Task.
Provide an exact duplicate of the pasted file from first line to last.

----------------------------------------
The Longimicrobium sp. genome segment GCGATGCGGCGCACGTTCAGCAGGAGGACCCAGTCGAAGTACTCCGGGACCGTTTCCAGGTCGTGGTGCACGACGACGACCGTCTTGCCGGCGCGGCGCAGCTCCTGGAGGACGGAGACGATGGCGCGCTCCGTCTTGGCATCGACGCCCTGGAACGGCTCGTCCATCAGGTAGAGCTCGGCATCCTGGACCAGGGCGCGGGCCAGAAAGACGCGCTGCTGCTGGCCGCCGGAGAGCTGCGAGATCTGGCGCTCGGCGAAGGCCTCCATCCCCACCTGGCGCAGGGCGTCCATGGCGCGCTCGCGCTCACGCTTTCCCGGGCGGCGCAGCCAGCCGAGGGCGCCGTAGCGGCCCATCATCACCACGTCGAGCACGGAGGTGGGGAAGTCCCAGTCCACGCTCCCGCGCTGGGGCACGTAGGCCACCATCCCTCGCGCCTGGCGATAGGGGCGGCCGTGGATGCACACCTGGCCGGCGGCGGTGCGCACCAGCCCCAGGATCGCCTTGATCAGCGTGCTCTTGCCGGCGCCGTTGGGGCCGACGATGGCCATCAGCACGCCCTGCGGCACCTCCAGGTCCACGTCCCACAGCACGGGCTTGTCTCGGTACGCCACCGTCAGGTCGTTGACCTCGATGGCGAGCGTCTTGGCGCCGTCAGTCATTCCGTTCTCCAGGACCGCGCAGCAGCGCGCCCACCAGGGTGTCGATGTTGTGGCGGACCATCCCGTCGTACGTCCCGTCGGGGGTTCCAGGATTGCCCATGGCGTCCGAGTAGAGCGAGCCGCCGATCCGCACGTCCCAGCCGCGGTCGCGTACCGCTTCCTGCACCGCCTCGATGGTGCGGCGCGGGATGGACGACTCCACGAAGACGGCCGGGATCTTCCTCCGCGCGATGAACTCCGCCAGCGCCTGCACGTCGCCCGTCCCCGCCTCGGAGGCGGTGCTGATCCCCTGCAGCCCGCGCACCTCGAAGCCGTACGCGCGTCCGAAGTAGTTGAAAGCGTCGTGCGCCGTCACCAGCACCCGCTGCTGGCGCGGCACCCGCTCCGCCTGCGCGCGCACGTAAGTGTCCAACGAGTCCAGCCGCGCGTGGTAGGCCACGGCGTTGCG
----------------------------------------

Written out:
The Longimicrobium sp. genome segment GCGATGCGGCGCACGTTCAGCAGGAGGACCCAGTCGAAGTACTCCGGGACCGTTTCCAGGTCGTGGTGCACGACGACGACCGTCTTGCCGGCGCGGCGCAGCTCCTGGAGGACGGAGACGATGGCGCGCTCCGTCTTGGCATCGACGCCCTGGAACGGCTCGTCCATCAGGTAGAGCTCGGCATCCTGGACCAGGGCGCGGGCCAGAAAGACGCGCTGCTGCTGGCCGCCGGAGAGCTGCGAGATCTGGCGCTCGGCGAAGGCCTCCATCCCCACCTGGCGCAGGGCGTCCATGGCGCGCTCGCGCTCACGCTTTCCCGGGCGGCGCAGCCAGCCGAGGGCGCCGTAGCGGCCCATCATCACCACGTCGAGCACGGAGGTGGGGAAGTCCCAGTCCACGCTCCCGCGCTGGGGCACGTAGGCCACCATCCCTCGCGCCTGGCGATAGGGGCGGCCGTGGATGCACACCTGGCCGGCGGCGGTGCGCACCAGCCCCAGGATCGCCTTGATCAGCGTGCTCTTGCCGGCGCCGTTGGGGCCGACGATGGCCATCAGCACGCCCTGCGGCACCTCCAGGTCCACGTCCCACAGCACGGGCTTGTCTCGGTACGCCACCGTCAGGTCGTTGACCTCGATGGCGAGCGTCTTGGCGCCGTCAGTCATTCCGTTCTCCAGGACCGCGCAGCAGCGCGCCCACCAGGGTGTCGATGTTGTGGCGGACCATCCCGTCGTACGTCCCGTCGGGGGTTCCAGGATTGCCCATGGCGTCCGAGTAGAGCGAGCCGCCGATCCGCACGTCCCAGCCGCGGTCGCGTACCGCTTCCTGCACCGCCTCGATGGTGCGGCGCGGGATGGACGACTCCACGAAGACGGCCGGGATCTTCCTCCGCGCGATGAACTCCGCCAGCGCCTGCACGTCGCCCGTCCCCGCCTCGGAGGCGGTGCTGATCCCCTGCAGCCCGCGCACCTCGAAGCCGTACGCGCGTCCGAAGTAGTTGAAAGCGTCGTGCGCCGTCACCAGCACCCGCTGCTGGCGCGGCACCCGCTCCGCCTGCGCGCGCACGTAAGTGTCCAACGAGTCCAGCCGCGCGTGGTAGGCCACGGCGTTGCG